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Ribale Sleiman-Haidar

August 11th, 2015

The Perils and Parachutes of Political Science Research Funding in the MENA Region

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Estimated reading time: 5 minutes

Ribale Sleiman-Haidar

August 11th, 2015

The Perils and Parachutes of Political Science Research Funding in the MENA Region

0 comments | 1 shares

Estimated reading time: 5 minutes

by Karen E. Young


This memo was presented at a workshop in Rabat on ‘The Ethics of Political Science Research and Teaching in MENA’, organised by the LSE Middle East Centre and King Mohammed V University in Rabat on 9-11 June 2015.

© Alisdare Hickson, 2011.
© Alisdare Hickson, 2011.

Parts of the MENA region are experiencing what many countries in Eastern Europe faced after 1990—a surge in research interest, some academic ‘tourism’, and a policy and academic fascination with regional upheaval. On the ground, political changes, violence and accompanying securitisation have created some predictable difficulties but also some unexpected challenges for researchers. With increased attention, has come opportunity; yet, most of the research opportunity has been granted to those visiting from afar. Unlike the post-socialist transitions in Eastern Europe in the early 1990s, in which many Western philanthropic and civil society organisations made footholds locally, the MENA region has had a more guarded approach to foreign-funded organisations. The result is an environment in which locally based researchers are facing increasing scrutiny of their work, while many researchers from outside the region have better access and funding opportunities. With few local organisations to support social science research, survey work, and media outreach, researchers based in the MENA region often must settle for support roles in research projects that ‘parachute’ in from abroad. Local researchers are then less a part of the research agenda, the formulation of human subject protocols, and take less credit for the research results and publications. Furthermore, local researchers may be at risk when sharing contacts and networks in ways that visiting researchers do not always appreciate.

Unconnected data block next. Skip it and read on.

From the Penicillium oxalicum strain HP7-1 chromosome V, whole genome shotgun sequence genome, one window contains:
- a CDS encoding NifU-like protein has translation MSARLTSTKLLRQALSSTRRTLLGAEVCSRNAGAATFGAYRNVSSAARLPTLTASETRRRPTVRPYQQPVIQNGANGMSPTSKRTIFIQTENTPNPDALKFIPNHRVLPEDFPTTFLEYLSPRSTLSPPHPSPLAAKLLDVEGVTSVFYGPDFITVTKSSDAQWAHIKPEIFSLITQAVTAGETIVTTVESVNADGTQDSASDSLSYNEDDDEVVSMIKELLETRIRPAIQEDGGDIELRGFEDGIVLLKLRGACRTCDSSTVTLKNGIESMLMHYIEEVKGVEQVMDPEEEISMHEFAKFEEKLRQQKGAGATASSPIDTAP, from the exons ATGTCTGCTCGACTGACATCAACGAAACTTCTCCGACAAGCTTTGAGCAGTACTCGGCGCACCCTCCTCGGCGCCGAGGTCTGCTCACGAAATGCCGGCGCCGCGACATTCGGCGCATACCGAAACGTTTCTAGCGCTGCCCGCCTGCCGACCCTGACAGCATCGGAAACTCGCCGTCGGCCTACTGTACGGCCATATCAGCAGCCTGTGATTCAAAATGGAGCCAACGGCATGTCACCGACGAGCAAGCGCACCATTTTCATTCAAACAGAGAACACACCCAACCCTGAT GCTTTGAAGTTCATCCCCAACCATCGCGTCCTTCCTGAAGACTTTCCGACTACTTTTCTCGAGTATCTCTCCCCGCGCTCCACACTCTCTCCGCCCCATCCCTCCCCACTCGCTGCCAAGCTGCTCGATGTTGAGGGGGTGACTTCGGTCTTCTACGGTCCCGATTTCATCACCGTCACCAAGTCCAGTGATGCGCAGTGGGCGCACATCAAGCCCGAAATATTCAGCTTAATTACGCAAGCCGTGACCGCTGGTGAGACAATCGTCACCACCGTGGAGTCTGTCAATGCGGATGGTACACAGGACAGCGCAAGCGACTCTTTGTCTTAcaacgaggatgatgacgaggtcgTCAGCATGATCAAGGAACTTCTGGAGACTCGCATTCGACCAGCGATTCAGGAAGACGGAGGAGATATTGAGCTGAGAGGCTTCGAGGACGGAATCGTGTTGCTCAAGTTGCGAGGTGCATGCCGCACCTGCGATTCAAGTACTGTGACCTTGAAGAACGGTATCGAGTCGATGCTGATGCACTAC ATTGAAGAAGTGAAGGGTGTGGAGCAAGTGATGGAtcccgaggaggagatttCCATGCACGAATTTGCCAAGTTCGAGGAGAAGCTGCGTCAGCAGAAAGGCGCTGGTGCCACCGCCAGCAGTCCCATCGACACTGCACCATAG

The perils are clear. Universities can be on the front-line of changed security policies and of attempts to curtail discourse and engagement with vulnerable and/or opposition political communities. What this means for early-career researchers based in states in political transition (or rejecting political opening) is a confusing set of red lines. Career stability often means forfeiting research agendas that touch on local and sensitive politics. Self-censorship can be more effective than state censorship within academia.

As part of the workshop, we identified a number of strategies for researchers working in the region to employ to protect their research agendas, their networks, and their ability to be full partners in collaborative research.

  • Strategy 1: Create horizontal platforms for your work, collaborating with colleagues inside and outside of the region. Having some visibility through alternative publication platforms (including blogs and web-based outlets) and visiting affiliations can broaden the career horizon.